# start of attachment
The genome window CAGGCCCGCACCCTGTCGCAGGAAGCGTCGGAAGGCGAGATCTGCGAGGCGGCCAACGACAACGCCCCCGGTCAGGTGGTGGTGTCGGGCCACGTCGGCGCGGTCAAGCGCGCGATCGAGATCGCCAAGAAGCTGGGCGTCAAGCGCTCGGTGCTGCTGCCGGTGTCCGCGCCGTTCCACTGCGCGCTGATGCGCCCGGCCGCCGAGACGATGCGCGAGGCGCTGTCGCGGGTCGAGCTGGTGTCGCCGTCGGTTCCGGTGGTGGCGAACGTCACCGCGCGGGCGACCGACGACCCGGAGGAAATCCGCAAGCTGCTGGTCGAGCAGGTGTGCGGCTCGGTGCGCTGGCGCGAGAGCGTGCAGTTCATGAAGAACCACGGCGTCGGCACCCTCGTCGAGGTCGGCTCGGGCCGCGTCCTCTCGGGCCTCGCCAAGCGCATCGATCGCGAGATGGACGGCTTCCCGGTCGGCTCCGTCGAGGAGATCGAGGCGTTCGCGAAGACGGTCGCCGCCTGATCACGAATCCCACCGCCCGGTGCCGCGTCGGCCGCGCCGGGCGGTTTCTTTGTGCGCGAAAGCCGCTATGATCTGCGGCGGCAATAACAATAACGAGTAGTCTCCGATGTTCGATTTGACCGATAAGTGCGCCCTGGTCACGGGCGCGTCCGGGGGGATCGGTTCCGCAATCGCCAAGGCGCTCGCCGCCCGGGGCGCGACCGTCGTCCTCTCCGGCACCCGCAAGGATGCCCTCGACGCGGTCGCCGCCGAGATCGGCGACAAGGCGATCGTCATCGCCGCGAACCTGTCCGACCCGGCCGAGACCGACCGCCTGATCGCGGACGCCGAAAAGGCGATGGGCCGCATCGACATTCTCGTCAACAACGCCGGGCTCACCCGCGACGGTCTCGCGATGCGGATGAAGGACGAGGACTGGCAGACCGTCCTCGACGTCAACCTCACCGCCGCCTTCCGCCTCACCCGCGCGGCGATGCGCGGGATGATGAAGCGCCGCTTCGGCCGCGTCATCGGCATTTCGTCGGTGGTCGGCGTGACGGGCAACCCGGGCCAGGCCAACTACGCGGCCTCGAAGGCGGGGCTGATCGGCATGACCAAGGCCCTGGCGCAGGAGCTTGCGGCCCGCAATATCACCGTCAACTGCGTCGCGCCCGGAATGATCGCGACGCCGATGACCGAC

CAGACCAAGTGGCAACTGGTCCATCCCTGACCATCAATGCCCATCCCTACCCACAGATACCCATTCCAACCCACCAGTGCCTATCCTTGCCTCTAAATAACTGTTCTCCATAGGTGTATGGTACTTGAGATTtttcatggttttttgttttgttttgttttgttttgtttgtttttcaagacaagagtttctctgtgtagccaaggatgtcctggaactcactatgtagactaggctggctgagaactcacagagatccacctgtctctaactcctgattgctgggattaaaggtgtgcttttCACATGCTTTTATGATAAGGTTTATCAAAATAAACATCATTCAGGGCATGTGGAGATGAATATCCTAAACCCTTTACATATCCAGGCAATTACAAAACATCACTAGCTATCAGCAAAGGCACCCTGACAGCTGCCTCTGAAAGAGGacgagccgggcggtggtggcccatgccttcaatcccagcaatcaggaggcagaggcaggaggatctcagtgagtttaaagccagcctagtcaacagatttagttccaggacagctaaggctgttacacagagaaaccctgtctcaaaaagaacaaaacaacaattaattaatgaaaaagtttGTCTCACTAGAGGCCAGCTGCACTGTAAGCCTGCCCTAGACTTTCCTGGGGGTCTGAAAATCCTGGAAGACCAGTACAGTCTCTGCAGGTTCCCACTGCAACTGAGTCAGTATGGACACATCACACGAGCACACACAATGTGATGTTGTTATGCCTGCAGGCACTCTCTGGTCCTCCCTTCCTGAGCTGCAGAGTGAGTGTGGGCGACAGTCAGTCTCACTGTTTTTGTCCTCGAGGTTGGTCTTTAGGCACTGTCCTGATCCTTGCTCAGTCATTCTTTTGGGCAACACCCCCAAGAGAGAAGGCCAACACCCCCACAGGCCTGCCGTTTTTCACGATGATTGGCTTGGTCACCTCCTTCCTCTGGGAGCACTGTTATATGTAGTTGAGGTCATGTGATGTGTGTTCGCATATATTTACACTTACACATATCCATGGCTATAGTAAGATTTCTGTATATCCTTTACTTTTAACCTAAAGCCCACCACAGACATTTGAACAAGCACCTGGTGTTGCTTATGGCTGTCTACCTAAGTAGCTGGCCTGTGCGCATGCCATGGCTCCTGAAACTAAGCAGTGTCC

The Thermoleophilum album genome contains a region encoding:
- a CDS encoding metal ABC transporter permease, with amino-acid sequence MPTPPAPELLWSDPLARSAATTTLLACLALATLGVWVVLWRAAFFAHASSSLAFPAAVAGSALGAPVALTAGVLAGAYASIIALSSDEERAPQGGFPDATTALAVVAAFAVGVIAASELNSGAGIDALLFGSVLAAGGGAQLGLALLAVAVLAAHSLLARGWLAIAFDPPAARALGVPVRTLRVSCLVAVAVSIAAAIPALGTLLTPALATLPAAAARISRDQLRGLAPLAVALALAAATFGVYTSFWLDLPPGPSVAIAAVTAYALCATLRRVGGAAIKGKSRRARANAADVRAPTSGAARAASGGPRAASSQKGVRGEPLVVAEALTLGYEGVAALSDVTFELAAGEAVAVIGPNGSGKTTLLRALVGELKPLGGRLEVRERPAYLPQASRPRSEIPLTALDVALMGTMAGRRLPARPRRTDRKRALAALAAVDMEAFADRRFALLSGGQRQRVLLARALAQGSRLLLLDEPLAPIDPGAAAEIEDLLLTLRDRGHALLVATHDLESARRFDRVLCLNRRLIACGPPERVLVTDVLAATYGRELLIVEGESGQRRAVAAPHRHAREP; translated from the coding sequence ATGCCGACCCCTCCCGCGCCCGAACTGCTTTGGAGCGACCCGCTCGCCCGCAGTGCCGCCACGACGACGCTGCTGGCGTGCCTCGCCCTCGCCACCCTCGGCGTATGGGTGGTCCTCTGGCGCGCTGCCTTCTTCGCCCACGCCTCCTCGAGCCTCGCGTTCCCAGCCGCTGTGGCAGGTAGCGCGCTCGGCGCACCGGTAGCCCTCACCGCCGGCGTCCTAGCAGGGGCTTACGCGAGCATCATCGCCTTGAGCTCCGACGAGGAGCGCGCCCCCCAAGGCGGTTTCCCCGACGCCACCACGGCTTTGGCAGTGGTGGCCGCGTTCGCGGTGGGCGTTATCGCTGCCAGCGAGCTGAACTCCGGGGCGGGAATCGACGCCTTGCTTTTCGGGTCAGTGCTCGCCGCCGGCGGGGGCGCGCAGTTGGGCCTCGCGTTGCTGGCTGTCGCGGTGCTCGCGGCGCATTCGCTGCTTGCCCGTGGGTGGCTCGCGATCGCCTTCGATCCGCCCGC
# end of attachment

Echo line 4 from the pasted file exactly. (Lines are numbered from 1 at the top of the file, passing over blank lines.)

- a CDS encoding metal ABC transporter permease, with amino-acid sequence MPTPPAPELLWSDPLARSAATTTLLACLALATLGVWVVLWRAAFFAHASSSLAFPAAVAGSALGAPVALTAGVLAGAYASIIALSSDEERAPQGGFPDATTALAVVAAFAVGVIAASELNSGAGIDALLFGSVLAAGGGAQLGLALLAVAVLAAHSLLARGWLAIAFDPPAARALGVPVRTLRVSCLVAVAVSIAAAIPALGTLLTPALATLPAAAARISRDQLRGLAPLAVALALAAATFGVYTSFWLDLPPGPSVAIAAVTAYALCATLRRVGGAAIKGKSRRARANAADVRAPTSGAARAASGGPRAASSQKGVRGEPLVVAEALTLGYEGVAALSDVTFELAAGEAVAVIGPNGSGKTTLLRALVGELKPLGGRLEVRERPAYLPQASRPRSEIPLTALDVALMGTMAGRRLPARPRRTDRKRALAALAAVDMEAFADRRFALLSGGQRQRVLLARALAQGSRLLLLDEPLAPIDPGAAAEIEDLLLTLRDRGHALLVATHDLESARRFDRVLCLNRRLIACGPPERVLVTDVLAATYGRELLIVEGESGQRRAVAAPHRHAREP; translated from the coding sequence ATGCCGACCCCTCCCGCGCCCGAACTGCTTTGGAGCGACCCGCTCGCCCGCAGTGCCGCCACGACGACGCTGCTGGCGTGCCTCGCCCTCGCCACCCTCGGCGTATGGGTGGTCCTCTGGCGCGCTGCCTTCTTCGCCCACGCCTCCTCGAGCCTCGCGTTCCCAGCCGCTGTGGCAGGTAGCGCGCTCGGCGCACCGGTAGCCCTCACCGCCGGCGTCCTAGCAGGGGCTTACGCGAGCATCATCGCCTTGAGCTCCGACGAGGAGCGCGCCCCCCAAGGCGGTTTCCCCGACGCCACCACGGCTTTGGCAGTGGTGGCCGCGTTCGCGGTGGGCGTTATCGCTGCCAGCGAGCTGAACTCCGGGGCGGGAATCGACGCCTTGCTTTTCGGGTCAGTGCTCGCCGCCGGCGGGGGCGCGCAGTTGGGCCTCGCGTTGCTGGCTGTCGCGGTGCTCGCGGCGCATTCGCTGCTTGCCCGTGGGTGGCTCGCGATCGCCTTCGATCCGCCCGC